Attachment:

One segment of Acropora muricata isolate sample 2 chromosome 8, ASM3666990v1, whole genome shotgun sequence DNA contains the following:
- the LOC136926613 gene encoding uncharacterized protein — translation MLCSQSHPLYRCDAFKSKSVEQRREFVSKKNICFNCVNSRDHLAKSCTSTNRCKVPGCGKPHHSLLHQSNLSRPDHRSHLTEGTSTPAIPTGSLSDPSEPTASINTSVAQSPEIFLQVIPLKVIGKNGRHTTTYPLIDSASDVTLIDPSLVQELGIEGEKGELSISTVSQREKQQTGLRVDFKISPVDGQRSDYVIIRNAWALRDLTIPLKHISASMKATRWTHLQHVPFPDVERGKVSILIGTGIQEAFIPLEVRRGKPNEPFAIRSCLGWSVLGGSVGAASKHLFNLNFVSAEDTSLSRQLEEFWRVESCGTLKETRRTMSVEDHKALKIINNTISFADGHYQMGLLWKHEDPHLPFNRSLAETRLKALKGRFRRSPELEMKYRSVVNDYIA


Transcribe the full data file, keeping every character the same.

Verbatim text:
One segment of Acropora muricata isolate sample 2 chromosome 8, ASM3666990v1, whole genome shotgun sequence DNA contains the following:
- the LOC136926613 gene encoding uncharacterized protein — translation MLCSQSHPLYRCDAFKSKSVEQRREFVSKKNICFNCVNSRDHLAKSCTSTNRCKVPGCGKPHHSLLHQSNLSRPDHRSHLTEGTSTPAIPTGSLSDPSEPTASINTSVAQSPEIFLQVIPLKVIGKNGRHTTTYPLIDSASDVTLIDPSLVQELGIEGEKGELSISTVSQREKQQTGLRVDFKISPVDGQRSDYVIIRNAWALRDLTIPLKHISASMKATRWTHLQHVPFPDVERGKVSILIGTGIQEAFIPLEVRRGKPNEPFAIRSCLGWSVLGGSVGAASKHLFNLNFVSAEDTSLSRQLEEFWRVESCGTLKETRRTMSVEDHKALKIINNTISFADGHYQMGLLWKHEDPHLPFNRSLAETRLKALKGRFRRSPELEMKYRSVVNDYIA